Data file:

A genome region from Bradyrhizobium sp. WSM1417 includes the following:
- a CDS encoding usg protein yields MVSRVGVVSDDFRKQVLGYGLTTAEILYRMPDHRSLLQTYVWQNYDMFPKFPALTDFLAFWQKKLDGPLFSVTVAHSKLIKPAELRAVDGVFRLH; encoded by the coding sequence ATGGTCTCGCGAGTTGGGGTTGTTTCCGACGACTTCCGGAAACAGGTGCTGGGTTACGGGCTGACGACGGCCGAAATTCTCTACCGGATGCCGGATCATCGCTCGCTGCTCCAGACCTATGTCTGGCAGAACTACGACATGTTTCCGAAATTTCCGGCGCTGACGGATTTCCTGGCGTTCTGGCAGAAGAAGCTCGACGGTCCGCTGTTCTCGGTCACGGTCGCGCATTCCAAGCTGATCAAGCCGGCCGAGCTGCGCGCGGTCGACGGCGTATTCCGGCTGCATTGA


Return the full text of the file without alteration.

A genome region from Bradyrhizobium sp. WSM1417 includes the following:
- a CDS encoding usg protein yields MVSRVGVVSDDFRKQVLGYGLTTAEILYRMPDHRSLLQTYVWQNYDMFPKFPALTDFLAFWQKKLDGPLFSVTVAHSKLIKPAELRAVDGVFRLH; encoded by the coding sequence ATGGTCTCGCGAGTTGGGGTTGTTTCCGACGACTTCCGGAAACAGGTGCTGGGTTACGGGCTGACGACGGCCGAAATTCTCTACCGGATGCCGGATCATCGCTCGCTGCTCCAGACCTATGTCTGGCAGAACTACGACATGTTTCCGAAATTTCCGGCGCTGACGGATTTCCTGGCGTTCTGGCAGAAGAAGCTCGACGGTCCGCTGTTCTCGGTCACGGTCGCGCATTCCAAGCTGATCAAGCCGGCCGAGCTGCGCGCGGTCGACGGCGTATTCCGGCTGCATTGA